Alex Karsavin:  Can you briefly give me the origin story of Pocket Samovar? How did a project that began as a localized conversation between two students at Naropa University’s Jack Kerouac School end up involving so many international actors? How did you go about establishing these lines of communication? And finally: how has Pocket Samovar been able to, in a remarkably short spate of time, reach such a dispersed and disparate audience?

Yevgeny Yevtushenko (1932-2017)

Konstantin Kulakov: It started in fall 2019, in Boulder, Colorado at the Jack Kerouac School. It was Kate Shylo, who’s from Yalta, Crimea, me from Russia, and Ryan Onders, who’s from Ohio. Late in the summer, Ryan and I struck a relationship over poetry performance, especially our obsession with Yevtushenko and the orality of Soviet poetry. Shortly, the three of us got together over borscht and spoke about a magazine dedicated specifically to diasporic communities.  At first, the word we used was “Eurasia.” Later we realized that “post-Soviet” would be a more accurate term, and we brought it up to Jeffrey Pethybridge, who connected us with Matvei Yankelevich. Matvei was brilliant; he put us in contact with Boris Dralyuk and Eugene Ostashevsky, which ultimately led to the establishment of an advisory board. We didn’t just want this to be a trendy journal that’s translating East European writing. We wanted to highlight underrepresented writers of the post-Soviet space: queer, LGBTQ, Muslim, writers of color, including writers from Transcaucasia, Central Asia, and so on. The hardest part, of course, was to establish these links across time zones, languages, and cultures. Our advisory board proved extremely useful in finding people like Paata Shamugia and Hamid Ismailov. I myself found people like Evgeniy Abdullaev, whose pen-name is Suhbat Aflatuni; he’s based out of Tashkent. It is important to emphasize, for us, the diasporic part of our mission does not center writers in the west; instead, the magazine aspires to be rhizomatic, bridging the gap between North American and Eurasian literary communities. 

Alex Karsavin:  I was struck by the claim on your site that Pocket Samovar was influenced but not necessarily determined by its editors’ relationship to “Soviet cultural memory.” This is a very rich and arguably fraught territory. Before we go into the particulars, would you mind delving into your (or your colleagues’) relationship to the region at large (be it personal, literary, or academic)?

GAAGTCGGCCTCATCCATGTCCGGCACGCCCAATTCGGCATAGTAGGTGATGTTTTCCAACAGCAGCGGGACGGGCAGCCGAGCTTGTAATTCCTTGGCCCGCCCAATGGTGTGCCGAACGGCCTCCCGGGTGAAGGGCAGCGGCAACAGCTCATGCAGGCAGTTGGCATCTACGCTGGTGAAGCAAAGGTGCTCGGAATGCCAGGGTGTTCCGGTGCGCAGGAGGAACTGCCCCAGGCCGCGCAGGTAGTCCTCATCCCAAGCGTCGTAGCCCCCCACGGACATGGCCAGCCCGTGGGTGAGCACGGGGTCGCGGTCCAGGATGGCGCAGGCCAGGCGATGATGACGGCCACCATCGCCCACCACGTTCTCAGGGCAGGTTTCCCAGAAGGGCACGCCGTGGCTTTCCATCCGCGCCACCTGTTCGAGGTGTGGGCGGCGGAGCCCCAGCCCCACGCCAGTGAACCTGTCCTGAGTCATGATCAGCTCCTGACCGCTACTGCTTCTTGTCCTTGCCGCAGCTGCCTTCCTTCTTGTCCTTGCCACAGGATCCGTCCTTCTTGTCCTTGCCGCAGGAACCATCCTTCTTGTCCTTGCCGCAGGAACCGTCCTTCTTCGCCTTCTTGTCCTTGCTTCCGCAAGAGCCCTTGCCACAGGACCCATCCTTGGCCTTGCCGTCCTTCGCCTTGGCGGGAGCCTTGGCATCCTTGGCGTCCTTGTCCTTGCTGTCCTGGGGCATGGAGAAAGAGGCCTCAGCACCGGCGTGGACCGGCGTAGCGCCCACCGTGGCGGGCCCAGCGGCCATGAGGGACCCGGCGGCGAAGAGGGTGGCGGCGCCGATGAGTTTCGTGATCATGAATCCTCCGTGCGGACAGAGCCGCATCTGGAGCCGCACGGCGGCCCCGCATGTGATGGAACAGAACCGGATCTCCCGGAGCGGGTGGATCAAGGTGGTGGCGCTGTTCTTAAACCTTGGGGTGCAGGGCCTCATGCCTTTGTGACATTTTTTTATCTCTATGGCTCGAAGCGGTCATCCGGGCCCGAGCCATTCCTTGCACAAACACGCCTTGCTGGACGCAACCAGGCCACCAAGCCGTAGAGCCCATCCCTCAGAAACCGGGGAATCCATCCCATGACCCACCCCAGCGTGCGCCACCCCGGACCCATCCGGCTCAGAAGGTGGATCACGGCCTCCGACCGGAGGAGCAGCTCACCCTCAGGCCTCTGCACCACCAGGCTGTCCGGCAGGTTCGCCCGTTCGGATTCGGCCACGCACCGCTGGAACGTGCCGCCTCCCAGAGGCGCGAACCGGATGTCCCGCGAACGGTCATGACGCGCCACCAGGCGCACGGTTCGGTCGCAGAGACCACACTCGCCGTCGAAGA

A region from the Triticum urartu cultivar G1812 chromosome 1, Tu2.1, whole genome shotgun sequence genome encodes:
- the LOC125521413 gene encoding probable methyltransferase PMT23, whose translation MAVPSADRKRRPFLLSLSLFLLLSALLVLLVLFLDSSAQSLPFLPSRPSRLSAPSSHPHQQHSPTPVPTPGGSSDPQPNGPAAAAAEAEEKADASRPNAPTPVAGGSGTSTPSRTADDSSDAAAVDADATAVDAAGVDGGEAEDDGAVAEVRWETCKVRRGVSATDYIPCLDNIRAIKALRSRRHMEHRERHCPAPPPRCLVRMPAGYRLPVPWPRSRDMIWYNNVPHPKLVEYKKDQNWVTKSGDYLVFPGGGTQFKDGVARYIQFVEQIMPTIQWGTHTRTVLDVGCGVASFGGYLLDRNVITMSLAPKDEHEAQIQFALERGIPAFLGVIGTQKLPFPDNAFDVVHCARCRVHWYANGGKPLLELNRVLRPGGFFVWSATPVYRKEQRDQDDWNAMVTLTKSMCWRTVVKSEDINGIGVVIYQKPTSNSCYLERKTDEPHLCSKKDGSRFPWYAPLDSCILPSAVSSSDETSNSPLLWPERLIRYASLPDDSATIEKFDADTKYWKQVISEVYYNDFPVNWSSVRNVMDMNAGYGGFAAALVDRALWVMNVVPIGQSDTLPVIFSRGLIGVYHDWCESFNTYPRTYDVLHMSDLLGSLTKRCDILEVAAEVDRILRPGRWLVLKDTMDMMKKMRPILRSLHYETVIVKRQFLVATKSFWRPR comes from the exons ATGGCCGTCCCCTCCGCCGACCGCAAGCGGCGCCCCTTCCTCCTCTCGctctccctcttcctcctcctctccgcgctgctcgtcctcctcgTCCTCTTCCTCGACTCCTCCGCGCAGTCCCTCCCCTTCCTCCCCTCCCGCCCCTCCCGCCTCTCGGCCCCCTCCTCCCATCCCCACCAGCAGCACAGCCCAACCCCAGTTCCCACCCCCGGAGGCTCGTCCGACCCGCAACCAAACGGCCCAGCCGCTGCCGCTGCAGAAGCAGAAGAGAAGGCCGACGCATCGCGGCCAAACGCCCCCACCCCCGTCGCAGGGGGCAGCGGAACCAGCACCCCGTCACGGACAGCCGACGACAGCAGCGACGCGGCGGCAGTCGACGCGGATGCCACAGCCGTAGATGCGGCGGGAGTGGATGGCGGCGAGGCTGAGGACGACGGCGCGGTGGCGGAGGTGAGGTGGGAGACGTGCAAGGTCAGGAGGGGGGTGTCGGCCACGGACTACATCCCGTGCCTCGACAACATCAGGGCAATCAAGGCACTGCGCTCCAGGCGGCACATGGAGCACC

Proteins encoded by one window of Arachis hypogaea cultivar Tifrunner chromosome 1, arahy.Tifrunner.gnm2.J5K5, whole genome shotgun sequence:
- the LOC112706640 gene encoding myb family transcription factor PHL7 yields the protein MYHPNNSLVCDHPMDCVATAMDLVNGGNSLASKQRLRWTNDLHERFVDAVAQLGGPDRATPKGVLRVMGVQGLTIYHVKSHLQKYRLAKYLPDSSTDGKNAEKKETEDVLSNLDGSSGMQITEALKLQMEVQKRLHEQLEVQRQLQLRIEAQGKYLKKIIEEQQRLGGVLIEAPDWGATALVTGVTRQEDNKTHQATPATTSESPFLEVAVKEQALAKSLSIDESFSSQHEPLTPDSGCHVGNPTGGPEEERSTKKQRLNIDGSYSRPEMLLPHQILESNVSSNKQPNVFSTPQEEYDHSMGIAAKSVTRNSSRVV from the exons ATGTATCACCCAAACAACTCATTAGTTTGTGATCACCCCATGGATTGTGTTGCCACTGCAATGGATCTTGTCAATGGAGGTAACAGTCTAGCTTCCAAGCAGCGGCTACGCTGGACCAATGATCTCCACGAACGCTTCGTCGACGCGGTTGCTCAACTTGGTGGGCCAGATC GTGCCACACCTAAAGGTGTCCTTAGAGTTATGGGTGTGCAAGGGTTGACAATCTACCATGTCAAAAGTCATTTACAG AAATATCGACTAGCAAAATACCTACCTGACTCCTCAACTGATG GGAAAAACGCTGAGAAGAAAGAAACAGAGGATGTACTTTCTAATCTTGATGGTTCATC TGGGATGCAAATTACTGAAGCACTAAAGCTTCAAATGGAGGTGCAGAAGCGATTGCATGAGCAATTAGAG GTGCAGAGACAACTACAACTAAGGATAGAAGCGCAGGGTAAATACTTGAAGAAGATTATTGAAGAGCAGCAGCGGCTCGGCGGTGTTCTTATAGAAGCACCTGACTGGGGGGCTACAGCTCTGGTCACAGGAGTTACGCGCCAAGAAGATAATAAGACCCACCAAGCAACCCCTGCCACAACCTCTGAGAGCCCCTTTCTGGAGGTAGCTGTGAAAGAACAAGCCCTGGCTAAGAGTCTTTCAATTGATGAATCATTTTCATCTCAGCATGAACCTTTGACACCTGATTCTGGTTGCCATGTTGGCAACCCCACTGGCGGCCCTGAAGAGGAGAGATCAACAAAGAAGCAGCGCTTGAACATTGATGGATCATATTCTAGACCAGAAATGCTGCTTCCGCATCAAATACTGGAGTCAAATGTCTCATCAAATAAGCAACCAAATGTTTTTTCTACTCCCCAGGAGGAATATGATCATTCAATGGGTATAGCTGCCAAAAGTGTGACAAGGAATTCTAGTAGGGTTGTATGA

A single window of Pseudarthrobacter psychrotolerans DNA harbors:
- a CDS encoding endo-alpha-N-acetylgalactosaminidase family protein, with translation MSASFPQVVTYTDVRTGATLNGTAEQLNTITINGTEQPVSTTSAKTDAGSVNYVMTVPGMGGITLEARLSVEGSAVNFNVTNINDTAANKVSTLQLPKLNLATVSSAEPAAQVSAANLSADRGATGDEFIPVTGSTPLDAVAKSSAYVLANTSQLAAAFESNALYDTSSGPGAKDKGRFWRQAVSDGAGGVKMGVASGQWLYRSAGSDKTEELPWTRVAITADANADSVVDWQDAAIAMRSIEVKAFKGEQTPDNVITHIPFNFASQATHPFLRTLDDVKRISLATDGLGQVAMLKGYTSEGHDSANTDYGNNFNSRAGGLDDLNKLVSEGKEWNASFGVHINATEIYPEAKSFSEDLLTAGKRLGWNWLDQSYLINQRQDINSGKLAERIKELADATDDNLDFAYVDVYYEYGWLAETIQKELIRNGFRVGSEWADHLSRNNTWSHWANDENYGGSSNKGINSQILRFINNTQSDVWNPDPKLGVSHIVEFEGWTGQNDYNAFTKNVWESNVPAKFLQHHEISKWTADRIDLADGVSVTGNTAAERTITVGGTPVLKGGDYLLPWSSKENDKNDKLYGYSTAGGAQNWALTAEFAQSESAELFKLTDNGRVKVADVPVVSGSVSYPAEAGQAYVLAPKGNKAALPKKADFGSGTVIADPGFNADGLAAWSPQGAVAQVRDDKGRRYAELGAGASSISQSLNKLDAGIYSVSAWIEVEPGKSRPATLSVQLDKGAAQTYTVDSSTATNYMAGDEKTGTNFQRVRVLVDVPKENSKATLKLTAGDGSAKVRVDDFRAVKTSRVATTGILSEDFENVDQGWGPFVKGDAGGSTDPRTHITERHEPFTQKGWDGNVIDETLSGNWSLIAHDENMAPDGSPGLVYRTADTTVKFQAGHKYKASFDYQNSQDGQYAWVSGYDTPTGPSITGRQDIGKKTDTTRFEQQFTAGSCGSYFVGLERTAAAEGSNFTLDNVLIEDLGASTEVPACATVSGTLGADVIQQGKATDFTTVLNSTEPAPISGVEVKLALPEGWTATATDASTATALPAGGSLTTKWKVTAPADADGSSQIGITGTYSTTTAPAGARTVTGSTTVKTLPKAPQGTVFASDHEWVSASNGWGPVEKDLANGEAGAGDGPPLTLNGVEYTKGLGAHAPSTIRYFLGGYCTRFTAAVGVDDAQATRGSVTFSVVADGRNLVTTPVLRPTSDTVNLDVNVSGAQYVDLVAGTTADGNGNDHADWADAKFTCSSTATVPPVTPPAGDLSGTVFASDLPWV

Konstantin Kulakov:  I can only confidently speak for myself. I left Russia when I was 10 years old: a kind of identity rupture or separation at a formative time. And that longing for homeland is really what it’s about for me. The only way I could connect to Russian contemporary literature was online or books. And there was something missing in that, like: Oh, here’s a poem. Here’s an anthology of contemporary Russian poetry by Dalkey Archive Press. And that’s it. I opened the book, and I never felt that it offered me an opportunity to improve my Russian, or to meet Russian people. (Before the pandemic hit we had hopes of actually having events and things of that nature.) So for Kate and me, it really was founded around diasporic longing for a connection to the post-Soviet space, and specifically the kind of literary culture where people can stand up and recite a poem by heart. Living and going to school in Russia as a kid, I hated recitation, because it was required and I wasn’t good at it. In my early childhood, I was moved between Russia, England, and America. I was bilingual and confused, often wonderstruck by language, and maybe that’s why I’m a poet. In many ways, for me, editing this magazine is a return to the language at a time when I feel ready to appreciate it. In Kate’s case, she was born in Yalta and also traveled; she has this nomadic sensibility. I think what interested her was the emphasis on publishing underrepresented voices (particularly feminist and queer). Ryan, of course, came to us via Yevtushenko and translation.